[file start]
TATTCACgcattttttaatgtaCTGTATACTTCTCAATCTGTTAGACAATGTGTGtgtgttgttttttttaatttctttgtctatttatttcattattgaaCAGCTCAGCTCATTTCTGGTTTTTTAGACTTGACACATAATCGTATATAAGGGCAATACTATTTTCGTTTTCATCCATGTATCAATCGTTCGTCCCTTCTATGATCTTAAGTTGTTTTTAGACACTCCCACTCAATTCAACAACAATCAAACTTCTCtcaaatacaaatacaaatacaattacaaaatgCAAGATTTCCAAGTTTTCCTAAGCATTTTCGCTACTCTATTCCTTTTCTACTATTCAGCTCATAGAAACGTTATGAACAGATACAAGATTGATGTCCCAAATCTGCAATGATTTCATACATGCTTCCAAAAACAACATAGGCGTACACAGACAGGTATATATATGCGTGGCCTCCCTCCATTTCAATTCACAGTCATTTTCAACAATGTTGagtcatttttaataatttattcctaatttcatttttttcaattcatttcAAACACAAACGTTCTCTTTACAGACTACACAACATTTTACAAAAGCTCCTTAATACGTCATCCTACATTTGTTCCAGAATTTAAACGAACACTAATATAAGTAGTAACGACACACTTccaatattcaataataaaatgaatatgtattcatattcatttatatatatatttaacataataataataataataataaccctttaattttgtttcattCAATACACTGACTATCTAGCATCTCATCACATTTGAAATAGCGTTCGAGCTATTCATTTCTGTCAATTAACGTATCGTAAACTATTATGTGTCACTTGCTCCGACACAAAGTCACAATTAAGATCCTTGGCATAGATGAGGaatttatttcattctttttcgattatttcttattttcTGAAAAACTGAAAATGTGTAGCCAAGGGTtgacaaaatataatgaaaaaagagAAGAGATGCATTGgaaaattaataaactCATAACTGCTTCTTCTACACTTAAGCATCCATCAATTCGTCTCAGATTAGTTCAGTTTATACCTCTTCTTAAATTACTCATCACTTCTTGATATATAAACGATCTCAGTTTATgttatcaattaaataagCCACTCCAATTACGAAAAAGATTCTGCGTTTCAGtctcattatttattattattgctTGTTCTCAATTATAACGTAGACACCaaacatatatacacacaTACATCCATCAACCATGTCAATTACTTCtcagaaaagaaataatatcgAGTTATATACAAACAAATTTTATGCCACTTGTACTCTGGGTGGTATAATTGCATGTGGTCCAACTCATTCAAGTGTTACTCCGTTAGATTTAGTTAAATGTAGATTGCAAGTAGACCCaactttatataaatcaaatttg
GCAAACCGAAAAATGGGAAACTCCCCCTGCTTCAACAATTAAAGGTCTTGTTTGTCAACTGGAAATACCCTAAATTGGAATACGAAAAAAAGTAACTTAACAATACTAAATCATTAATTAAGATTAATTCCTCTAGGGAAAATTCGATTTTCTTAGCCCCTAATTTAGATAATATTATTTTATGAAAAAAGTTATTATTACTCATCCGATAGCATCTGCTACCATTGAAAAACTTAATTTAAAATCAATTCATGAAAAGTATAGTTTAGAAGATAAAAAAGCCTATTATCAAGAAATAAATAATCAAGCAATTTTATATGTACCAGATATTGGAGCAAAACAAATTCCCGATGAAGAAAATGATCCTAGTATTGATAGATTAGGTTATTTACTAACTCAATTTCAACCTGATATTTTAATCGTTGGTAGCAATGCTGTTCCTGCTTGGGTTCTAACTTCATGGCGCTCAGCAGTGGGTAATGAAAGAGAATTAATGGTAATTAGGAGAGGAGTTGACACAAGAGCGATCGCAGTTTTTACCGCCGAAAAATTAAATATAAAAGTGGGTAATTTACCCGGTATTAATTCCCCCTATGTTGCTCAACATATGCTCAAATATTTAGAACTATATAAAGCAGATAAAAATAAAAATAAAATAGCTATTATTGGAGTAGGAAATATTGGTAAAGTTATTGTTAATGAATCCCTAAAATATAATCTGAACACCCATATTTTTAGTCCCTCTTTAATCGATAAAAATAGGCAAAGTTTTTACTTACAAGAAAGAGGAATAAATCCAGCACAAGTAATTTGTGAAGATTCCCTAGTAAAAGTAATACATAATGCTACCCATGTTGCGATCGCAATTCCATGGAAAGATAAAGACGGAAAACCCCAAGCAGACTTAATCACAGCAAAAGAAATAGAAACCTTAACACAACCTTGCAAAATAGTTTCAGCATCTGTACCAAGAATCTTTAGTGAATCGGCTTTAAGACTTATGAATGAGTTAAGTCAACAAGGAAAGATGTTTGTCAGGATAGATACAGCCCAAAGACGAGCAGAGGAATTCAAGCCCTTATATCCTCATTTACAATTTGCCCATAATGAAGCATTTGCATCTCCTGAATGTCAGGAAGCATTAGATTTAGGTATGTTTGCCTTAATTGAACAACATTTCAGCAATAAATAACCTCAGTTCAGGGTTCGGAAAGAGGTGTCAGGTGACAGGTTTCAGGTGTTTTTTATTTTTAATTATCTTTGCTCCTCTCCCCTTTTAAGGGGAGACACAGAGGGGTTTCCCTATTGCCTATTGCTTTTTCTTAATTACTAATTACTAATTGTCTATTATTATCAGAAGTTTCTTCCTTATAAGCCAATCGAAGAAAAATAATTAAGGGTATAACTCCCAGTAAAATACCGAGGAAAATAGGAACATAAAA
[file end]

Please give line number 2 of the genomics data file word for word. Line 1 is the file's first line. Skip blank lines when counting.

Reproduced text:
GCAAACCGAAAAATGGGAAACTCCCCCTGCTTCAACAATTAAAGGTCTTGTTTGTCAACTGGAAATACCCTAAATTGGAATACGAAAAAAAGTAACTTAACAATACTAAATCATTAATTAAGATTAATTCCTCTAGGGAAAATTCGATTTTCTTAGCCCCTAATTTAGATAATATTATTTTATGAAAAAAGTTATTATTACTCATCCGATAGCATCTGCTACCATTGAAAAACTTAATTTAAAATCAATTCATGAAAAGTATAGTTTAGAAGATAAAAAAGCCTATTATCAAGAAATAAATAATCAAGCAATTTTATATGTACCAGATATTGGAGCAAAACAAATTCCCGATGAAGAAAATGATCCTAGTATTGATAGATTAGGTTATTTACTAACTCAATTTCAACCTGATATTTTAATCGTTGGTAGCAATGCTGTTCCTGCTTGGGTTCTAACTTCATGGCGCTCAGCAGTGGGTAATGAAAGAGAATTAATGGTAATTAGGAGAGGAGTTGACACAAGAGCGATCGCAGTTTTTACCGCCGAAAAATTAAATATAAAAGTGGGTAATTTACCCGGTATTAATTCCCCCTATGTTGCTCAACATATGCTCAAATATTTAGAACTATATAAAGCAGATAAAAATAAAAATAAAATAGCTATTATTGGAGTAGGAAATATTGGTAAAGTTATTGTTAATGAATCCCTAAAATATAATCTGAACACCCATATTTTTAGTCCCTCTTTAATCGATAAAAATAGGCAAAGTTTTTACTTACAAGAAAGAGGAATAAATCCAGCACAAGTAATTTGTGAAGATTCCCTAGTAAAAGTAATACATAATGCTACCCATGTTGCGATCGCAATTCCATGGAAAGATAAAGACGGAAAACCCCAAGCAGACTTAATCACAGCAAAAGAAATAGAAACCTTAACACAACCTTGCAAAATAGTTTCAGCATCTGTACCAAGAATCTTTAGTGAATCGGCTTTAAGACTTATGAATGAGTTAAGTCAACAAGGAAAGATGTTTGTCAGGATAGATACAGCCCAAAGACGAGCAGAGGAATTCAAGCCCTTATATCCTCATTTACAATTTGCCCATAATGAAGCATTTGCATCTCCTGAATGTCAGGAAGCATTAGATTTAGGTATGTTTGCCTTAATTGAACAACATTTCAGCAATAAATAACCTCAGTTCAGGGTTCGGAAAGAGGTGTCAGGTGACAGGTTTCAGGTGTTTTTTATTTTTAATTATCTTTGCTCCTCTCCCCTTTTAAGGGGAGACACAGAGGGGTTTCCCTATTGCCTATTGCTTTTTCTTAATTACTAATTACTAATTGTCTATTATTATCAGAAGTTTCTTCCTTATAAGCCAATCGAAGAAAAATAATTAAGGGTATAACTCCCAGTAAAATACCGAGGAAAATAGGAACATAAAA